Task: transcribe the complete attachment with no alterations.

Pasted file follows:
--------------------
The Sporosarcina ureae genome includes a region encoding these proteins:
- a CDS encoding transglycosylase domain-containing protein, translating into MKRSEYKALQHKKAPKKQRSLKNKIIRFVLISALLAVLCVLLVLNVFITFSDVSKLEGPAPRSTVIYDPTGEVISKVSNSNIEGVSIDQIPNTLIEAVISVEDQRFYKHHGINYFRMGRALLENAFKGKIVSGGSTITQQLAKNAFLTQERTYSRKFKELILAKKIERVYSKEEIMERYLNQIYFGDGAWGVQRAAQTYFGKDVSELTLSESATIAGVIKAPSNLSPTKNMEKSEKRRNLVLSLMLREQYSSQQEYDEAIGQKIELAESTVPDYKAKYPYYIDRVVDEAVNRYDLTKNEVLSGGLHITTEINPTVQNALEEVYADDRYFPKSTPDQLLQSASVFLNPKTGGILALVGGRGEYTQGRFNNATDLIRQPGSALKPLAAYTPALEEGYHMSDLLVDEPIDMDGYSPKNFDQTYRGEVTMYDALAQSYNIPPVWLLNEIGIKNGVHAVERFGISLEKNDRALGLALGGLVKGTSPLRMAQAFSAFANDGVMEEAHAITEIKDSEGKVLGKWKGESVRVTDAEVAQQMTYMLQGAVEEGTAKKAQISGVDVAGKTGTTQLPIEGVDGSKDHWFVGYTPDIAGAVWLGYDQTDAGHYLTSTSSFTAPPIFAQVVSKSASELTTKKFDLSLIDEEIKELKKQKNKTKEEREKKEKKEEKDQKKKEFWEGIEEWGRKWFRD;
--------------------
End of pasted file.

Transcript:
The Sporosarcina ureae genome includes a region encoding these proteins:
- a CDS encoding transglycosylase domain-containing protein, translating into MKRSEYKALQHKKAPKKQRSLKNKIIRFVLISALLAVLCVLLVLNVFITFSDVSKLEGPAPRSTVIYDPTGEVISKVSNSNIEGVSIDQIPNTLIEAVISVEDQRFYKHHGINYFRMGRALLENAFKGKIVSGGSTITQQLAKNAFLTQERTYSRKFKELILAKKIERVYSKEEIMERYLNQIYFGDGAWGVQRAAQTYFGKDVSELTLSESATIAGVIKAPSNLSPTKNMEKSEKRRNLVLSLMLREQYSSQQEYDEAIGQKIELAESTVPDYKAKYPYYIDRVVDEAVNRYDLTKNEVLSGGLHITTEINPTVQNALEEVYADDRYFPKSTPDQLLQSASVFLNPKTGGILALVGGRGEYTQGRFNNATDLIRQPGSALKPLAAYTPALEEGYHMSDLLVDEPIDMDGYSPKNFDQTYRGEVTMYDALAQSYNIPPVWLLNEIGIKNGVHAVERFGISLEKNDRALGLALGGLVKGTSPLRMAQAFSAFANDGVMEEAHAITEIKDSEGKVLGKWKGESVRVTDAEVAQQMTYMLQGAVEEGTAKKAQISGVDVAGKTGTTQLPIEGVDGSKDHWFVGYTPDIAGAVWLGYDQTDAGHYLTSTSSFTAPPIFAQVVSKSASELTTKKFDLSLIDEEIKELKKQKNKTKEEREKKEKKEEKDQKKKEFWEGIEEWGRKWFRD;